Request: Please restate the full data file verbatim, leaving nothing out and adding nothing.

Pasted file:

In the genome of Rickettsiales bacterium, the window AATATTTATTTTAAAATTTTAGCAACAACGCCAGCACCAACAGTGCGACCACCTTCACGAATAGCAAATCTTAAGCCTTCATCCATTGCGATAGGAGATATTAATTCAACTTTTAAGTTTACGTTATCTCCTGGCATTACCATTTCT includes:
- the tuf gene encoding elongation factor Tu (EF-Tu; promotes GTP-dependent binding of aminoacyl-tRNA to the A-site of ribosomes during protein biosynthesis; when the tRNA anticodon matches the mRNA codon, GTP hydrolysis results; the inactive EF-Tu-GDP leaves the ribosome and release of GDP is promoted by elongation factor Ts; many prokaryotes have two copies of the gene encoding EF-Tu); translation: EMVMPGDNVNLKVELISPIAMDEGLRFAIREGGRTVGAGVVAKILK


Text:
In the genome of Rickettsiales bacterium, the window AATATTTATTTTAAAATTTTAGCAACAACGCCAGCACCAACAGTGCGACCACCTTCACGAATAGCAAATCTTAAGCCTTCATCCATTGCGATAGGAGATATTAATTCAACTTTTAAGTTTACGTTATCTCCTGGCATTACCATTTCT includes:
- the tuf gene encoding elongation factor Tu (EF-Tu; promotes GTP-dependent binding of aminoacyl-tRNA to the A-site of ribosomes during protein biosynthesis; when the tRNA anticodon matches the mRNA codon, GTP hydrolysis results; the inactive EF-Tu-GDP leaves the ribosome and release of GDP is promoted by elongation factor Ts; many prokaryotes have two copies of the gene encoding EF-Tu); translation: EMVMPGDNVNLKVELISPIAMDEGLRFAIREGGRTVGAGVVAKILK